Not only do strong city centres house more exporters, they also support more food and leisure activities. In these city centres, 24 per cent of high street services are food and leisure, as Figure 8 shows, and the corresponding low vacancy rates show there is sufficient customer demand to sustain them. In weaker city centres only 15 per cent are in food and leisure, on average, but vacancy rates are higher.

Figure 8: Supply of food and leisure space in city centres and vacancy rates of high street services, 2017 – 2018

Valuation Office Agency (2018), Local Data Company (2017, 2018)

While the nature of shopping will continue to evolve, other high street services such as restaurants and yoga classes are arguably less vulnerable to these structural changes. Strong city centres are better placed to respond to these challenges because the large exporting base from their office jobs is already consuming and supporting more diverse high street services that are less exposed to structural change.

Box 2: Commercial property in the city centres of Leeds and Doncaster

Leeds and Doncaster are in opposite city centre groups and these economic differences in their industrial structure can clearly be seen in their commercial property. While over half of Leeds city centre’s commercial space is taken up by offices, less than a fifth is in Doncaster. Doncaster’s city centre has twice as many shops as offices, while Leeds has two and a half times as many offices as shops. The quality of Doncaster’s offices is poorer – 12 per cent are high quality compared with 32 per cent in Leeds. Doncaster also has more industrial and warehouse space in the city centre than Leeds and food and leisure account for a greater share of Leeds’ high street services than Doncaster’s.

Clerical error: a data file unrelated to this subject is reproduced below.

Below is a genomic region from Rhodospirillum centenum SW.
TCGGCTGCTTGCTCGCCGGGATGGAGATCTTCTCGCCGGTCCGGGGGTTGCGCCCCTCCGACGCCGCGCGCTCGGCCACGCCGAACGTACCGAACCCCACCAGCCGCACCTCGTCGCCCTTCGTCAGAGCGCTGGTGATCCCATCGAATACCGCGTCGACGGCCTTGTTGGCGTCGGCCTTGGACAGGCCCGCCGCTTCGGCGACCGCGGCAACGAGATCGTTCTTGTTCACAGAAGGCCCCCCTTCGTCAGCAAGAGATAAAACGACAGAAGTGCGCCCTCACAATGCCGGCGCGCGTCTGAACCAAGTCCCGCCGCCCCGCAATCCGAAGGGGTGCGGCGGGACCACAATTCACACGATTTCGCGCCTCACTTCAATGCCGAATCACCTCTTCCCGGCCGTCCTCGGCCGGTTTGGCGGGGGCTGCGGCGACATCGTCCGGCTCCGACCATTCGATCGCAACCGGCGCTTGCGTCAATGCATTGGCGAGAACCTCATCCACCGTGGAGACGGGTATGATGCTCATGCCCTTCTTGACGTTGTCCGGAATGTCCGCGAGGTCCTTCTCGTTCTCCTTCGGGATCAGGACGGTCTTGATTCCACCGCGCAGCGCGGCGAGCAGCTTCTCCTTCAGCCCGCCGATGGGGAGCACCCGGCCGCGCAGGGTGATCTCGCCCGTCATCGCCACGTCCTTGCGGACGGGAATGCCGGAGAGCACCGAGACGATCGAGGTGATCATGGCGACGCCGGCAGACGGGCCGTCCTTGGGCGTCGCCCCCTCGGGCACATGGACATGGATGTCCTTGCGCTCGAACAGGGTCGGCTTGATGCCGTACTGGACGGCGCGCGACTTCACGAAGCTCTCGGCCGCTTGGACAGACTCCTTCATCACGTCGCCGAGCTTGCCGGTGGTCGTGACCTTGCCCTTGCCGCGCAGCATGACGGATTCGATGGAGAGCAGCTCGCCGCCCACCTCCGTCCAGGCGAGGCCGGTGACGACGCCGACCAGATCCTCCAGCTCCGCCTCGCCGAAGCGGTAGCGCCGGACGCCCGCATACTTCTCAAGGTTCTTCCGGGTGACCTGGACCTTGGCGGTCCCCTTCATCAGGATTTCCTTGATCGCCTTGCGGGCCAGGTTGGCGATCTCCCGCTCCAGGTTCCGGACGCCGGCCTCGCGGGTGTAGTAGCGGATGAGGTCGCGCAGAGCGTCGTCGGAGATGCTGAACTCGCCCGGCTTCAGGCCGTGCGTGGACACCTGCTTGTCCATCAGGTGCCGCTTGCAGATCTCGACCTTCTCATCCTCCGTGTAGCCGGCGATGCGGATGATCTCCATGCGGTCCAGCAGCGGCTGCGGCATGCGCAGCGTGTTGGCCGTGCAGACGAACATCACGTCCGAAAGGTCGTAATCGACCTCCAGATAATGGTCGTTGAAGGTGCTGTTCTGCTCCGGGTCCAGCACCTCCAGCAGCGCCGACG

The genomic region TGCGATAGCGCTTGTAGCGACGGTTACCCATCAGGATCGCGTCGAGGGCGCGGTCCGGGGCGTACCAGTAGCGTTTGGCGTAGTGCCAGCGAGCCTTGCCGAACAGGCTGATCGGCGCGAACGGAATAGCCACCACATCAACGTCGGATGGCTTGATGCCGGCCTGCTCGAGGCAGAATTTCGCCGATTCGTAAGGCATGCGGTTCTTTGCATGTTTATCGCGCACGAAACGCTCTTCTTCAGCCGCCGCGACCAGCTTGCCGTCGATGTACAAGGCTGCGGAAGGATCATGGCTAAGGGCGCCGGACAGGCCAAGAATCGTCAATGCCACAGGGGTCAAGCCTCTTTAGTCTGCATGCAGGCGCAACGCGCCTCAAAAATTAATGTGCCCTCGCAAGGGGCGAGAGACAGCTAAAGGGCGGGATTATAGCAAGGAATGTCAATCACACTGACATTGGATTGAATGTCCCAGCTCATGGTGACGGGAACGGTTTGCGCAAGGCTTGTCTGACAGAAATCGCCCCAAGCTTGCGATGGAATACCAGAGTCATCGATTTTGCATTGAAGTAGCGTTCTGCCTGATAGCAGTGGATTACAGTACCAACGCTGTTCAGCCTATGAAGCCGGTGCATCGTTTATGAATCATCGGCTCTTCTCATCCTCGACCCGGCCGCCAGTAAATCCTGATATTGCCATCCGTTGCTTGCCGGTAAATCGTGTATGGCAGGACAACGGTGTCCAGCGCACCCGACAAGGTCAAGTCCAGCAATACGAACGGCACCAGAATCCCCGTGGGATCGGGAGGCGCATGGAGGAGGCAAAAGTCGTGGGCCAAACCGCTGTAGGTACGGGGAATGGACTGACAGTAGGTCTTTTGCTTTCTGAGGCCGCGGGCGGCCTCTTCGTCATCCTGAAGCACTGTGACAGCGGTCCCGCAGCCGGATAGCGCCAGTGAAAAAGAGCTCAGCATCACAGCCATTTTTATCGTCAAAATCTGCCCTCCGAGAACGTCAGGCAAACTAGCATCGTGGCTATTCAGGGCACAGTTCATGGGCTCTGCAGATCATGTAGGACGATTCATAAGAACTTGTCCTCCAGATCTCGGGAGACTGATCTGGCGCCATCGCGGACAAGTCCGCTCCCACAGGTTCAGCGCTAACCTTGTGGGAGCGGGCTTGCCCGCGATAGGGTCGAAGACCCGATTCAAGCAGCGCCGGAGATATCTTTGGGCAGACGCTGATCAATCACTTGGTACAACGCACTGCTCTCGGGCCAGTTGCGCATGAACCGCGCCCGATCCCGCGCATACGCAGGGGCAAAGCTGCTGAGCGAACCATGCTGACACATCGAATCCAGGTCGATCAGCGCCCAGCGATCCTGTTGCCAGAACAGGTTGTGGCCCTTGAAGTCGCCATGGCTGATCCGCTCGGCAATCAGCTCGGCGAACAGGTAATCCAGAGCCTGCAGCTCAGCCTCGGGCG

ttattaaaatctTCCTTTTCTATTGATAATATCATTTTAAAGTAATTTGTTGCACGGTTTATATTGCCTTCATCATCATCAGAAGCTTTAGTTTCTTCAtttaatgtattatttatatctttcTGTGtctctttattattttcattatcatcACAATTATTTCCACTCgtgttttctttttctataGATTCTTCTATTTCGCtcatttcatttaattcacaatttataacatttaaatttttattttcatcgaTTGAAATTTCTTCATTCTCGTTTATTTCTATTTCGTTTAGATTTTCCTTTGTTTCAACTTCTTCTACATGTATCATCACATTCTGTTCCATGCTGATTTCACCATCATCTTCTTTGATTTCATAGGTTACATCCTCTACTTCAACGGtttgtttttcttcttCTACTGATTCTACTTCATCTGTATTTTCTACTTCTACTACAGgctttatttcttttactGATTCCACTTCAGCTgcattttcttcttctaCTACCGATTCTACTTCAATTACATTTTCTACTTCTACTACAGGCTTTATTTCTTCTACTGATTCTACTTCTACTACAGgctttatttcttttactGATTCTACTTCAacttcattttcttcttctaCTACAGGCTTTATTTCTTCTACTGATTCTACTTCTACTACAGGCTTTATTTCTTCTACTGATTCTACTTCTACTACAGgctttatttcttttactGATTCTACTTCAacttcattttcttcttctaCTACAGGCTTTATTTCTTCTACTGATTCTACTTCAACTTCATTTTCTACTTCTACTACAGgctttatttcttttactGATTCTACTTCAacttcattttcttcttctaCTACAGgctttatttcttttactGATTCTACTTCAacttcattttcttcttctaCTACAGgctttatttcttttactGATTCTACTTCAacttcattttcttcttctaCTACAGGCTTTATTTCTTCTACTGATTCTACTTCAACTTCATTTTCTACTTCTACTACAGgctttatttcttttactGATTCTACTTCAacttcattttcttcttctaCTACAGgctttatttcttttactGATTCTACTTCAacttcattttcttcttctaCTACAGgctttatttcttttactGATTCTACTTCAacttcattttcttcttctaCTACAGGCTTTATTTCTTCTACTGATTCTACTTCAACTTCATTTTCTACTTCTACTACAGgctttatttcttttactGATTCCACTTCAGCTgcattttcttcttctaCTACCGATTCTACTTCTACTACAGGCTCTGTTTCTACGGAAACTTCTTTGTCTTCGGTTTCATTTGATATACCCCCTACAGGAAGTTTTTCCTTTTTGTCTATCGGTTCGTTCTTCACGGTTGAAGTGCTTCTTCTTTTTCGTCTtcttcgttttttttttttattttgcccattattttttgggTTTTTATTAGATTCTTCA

As a result, Doncaster city centre’s dominant retail market is supported by a much smaller exporting base than Leeds. This contributes to Doncaster’s high street vacancy rate of 18 per cent . A retail intervention such as building a new high-quality shopping centre would not change these underlying fundamentals, and at best will just move shops around the city. Improving the performance of Doncaster’s city centre means getting more exporters into the city centre, to both improve headline productivity and better sustain high street services.

Figure 9: Composition of commercial floor space in the city centres of Leeds and Doncaster, 2017

Valuation Office Agency (2018)

There is less variation in the make-up of suburban commercial space

Both high-skilled and low-skilled suburbs have much more industrial and logistics land than city centres.

Nevertheless, high-skilled and low-skilled suburbs are distinct, as shown in Figure 10. High-skilled suburbs have much more office space (17 per cent) than low-skilled suburbs (7 per cent), and less industrial space (45 per cent compared with 63 per cent in low-skilled suburbs). Low-skilled suburbs also have over twice as much warehouse space (10 per cent) than high-skilled suburbs (6 per cent).

Figure 10: Composition of commercial floor space in different types of suburb, 2017

Valuation Office Agency (2018)

Suburbs tend to find that as they increase their exports, the skill level of their exports decreases. This results in suburbs tending to diverge between those with a high-skilled but small exporting base and those with a low-skilled but large exporting base, unlike city centres.